Art and cover by JESUS SAIZ
Swierczynski is perhaps best known for writing crime novels and is one of an increasing number of mystery writers who have been working for Marvel in recent years.
RED HOOD AND THE OUTLAWS #1
Written by SCOTT LOBDELL
Art and cover by KENNETH ROCAFORT
TEEN TITANS #1
Written by SCOTT LOBDELL
Art and cover by BRETT BOOTH and NORM RAPMUND
Scott Lobdell is a controversial writer to say the least. While he sold a lot of X-Men comics in the mid-90s, his work on the title wasn’t exactly beloved. On the other hand, his short run on Generation X, a series he created (and seemed like a much more personal work) was well regarded. Most likely this was Executive Editor Bob Harris pulling in an old employee, although Lobdell has done a small amount of work for Jim Lee’s old Wildstorm imprint. Lobdell’s never done anything in the DCU to the best of my knowledge and he’d fallen out of comics in recent years, so it’s hard to say what you’re going to get.
I, VAMPIRE #1
Written by JOSHUA HALE FIALKOV
Art by ANDREA SORRENTINO
Fialkov, technically, had a dry run closing out the last three issues of Superman / Batman, but he’s functionally a new voice. Probably best known for his excellent Elk’s Run (seek it out – it might even be at your local library), Fialkov gives this a real chance to NOT be a crass attempt to cash in on the popularity of Twilight and TV/film vampires. If ever there was a book that needed an extended preview to demonstrate what it is and isn’t, this is probably the one and is a potential sleeper.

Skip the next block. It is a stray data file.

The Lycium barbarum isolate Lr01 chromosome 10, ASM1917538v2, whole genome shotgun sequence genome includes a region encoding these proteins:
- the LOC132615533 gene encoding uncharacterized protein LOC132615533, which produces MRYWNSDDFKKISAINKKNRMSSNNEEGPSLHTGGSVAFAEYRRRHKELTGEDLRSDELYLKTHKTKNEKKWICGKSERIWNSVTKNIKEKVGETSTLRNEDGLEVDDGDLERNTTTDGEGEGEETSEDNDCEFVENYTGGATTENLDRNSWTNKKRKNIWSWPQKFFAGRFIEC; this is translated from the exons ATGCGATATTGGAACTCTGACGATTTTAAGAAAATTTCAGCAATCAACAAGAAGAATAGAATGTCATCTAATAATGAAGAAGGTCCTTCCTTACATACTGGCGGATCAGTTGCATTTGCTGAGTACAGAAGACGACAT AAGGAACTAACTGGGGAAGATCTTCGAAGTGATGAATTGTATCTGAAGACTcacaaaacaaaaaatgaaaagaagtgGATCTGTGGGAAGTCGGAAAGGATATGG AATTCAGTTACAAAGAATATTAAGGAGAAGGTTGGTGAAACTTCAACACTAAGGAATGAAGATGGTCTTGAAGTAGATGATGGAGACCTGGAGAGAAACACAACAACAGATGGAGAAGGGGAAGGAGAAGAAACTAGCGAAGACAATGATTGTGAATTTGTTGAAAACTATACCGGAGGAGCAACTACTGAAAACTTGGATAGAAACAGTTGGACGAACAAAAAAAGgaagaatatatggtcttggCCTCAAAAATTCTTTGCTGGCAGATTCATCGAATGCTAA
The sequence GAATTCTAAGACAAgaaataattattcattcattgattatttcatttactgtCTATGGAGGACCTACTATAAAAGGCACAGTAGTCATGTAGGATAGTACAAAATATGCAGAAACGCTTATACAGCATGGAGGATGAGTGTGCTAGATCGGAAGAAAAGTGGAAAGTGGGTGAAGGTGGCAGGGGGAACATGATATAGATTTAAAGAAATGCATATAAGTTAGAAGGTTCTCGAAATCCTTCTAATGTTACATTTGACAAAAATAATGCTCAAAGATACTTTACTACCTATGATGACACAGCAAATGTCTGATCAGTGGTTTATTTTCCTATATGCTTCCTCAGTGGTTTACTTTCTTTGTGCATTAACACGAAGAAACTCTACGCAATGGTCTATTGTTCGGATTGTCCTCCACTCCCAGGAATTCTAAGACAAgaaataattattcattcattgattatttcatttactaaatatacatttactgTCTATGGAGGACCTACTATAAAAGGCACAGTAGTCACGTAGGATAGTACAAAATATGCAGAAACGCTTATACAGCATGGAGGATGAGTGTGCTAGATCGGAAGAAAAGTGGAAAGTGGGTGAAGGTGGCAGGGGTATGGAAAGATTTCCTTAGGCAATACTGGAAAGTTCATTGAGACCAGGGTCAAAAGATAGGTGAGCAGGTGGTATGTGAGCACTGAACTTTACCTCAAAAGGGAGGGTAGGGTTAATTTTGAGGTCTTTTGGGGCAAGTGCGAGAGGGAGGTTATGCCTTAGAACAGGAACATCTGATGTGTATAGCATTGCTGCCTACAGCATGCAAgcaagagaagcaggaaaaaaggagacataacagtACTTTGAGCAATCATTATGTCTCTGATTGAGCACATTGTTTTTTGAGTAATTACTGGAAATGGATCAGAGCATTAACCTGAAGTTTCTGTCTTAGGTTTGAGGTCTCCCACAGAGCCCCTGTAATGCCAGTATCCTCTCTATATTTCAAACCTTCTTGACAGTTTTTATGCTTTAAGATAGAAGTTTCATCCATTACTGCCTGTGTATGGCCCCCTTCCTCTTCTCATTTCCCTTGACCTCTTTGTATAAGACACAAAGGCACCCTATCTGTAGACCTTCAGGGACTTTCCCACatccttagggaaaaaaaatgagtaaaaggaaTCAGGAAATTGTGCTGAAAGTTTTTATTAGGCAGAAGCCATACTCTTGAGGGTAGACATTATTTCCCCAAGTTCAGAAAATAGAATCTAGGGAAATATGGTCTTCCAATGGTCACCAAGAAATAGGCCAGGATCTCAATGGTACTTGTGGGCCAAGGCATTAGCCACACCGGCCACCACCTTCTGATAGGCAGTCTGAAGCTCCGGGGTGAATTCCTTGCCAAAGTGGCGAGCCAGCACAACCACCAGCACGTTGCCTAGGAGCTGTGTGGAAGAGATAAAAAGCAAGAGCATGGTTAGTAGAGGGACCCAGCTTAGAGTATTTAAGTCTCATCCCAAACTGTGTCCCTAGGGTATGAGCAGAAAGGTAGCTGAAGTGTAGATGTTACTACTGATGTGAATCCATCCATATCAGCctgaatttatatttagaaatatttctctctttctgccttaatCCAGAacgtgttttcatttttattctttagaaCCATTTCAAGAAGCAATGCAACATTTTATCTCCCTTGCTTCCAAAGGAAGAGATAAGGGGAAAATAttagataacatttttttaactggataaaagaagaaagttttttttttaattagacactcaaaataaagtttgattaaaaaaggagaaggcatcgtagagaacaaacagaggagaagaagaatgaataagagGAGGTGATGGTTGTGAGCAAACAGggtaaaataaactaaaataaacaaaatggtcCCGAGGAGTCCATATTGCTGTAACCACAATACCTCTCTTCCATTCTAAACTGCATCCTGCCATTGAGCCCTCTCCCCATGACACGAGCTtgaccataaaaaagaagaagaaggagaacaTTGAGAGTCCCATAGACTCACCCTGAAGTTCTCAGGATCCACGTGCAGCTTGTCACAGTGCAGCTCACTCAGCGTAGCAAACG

Written by NATHAN EDMONDSON
Art by CAFU
Edmondson is best known for the “Who is Jake Ellis?” comic at Image. The Grifter character occasionally has espionage touches to him and if this incarnation skews that way, he could be a good fit for the title. Another one that’s probably a little under the radar.
SUICIDE SQUAD #1
Written by ADAM GLASS
Art by MARCO RUDY
Glass slid in with some work on a JLA 80-page Giant and some Flashpoint spin-offs, but he’s functionally pretty new. Glass also did a little work on Deadpool at Marvel, but he’s best known as a TV writer for Supernatural.
Written by MIKE COSTA
Art and cover by KEN LASHLEY
Mike Costa did a small amount of work for Wildstorm, roughly 3 years ago. Mostly he’s known for writing GI Joe and Transformers at IDW. Ken Lashley has spent most of his time in video games, but don’t expect him to stay with the book. Watching DC try and secure an artist for Blackhawk is a highly entertaining comedy of errors.
Written by RON MARZ
Art and cover by SAMI BASRI
Ron Marz has been over at Top Cow for awhile, but he’s spent time at both DC and Marvel. He’s probably best known for ushering in Kyle Raynor as Green Lantern. Which is to say he falls into a category similar to Scott Lobdell: he’s got a lot of detractors to go along with his fans.
And there you have it. I’m counting 15 out of 52 titles as having some new creators. If you don’t want to count the Vertigo poaching, it’s 9 of 52 titles. For an event that’s supposed to be re-setting a universe that’s been hit pretty hard by falling sales, that isn’t much of an infusion of new blood. However, if new blood is what you’re looking for, now you have a better idea where to look for it.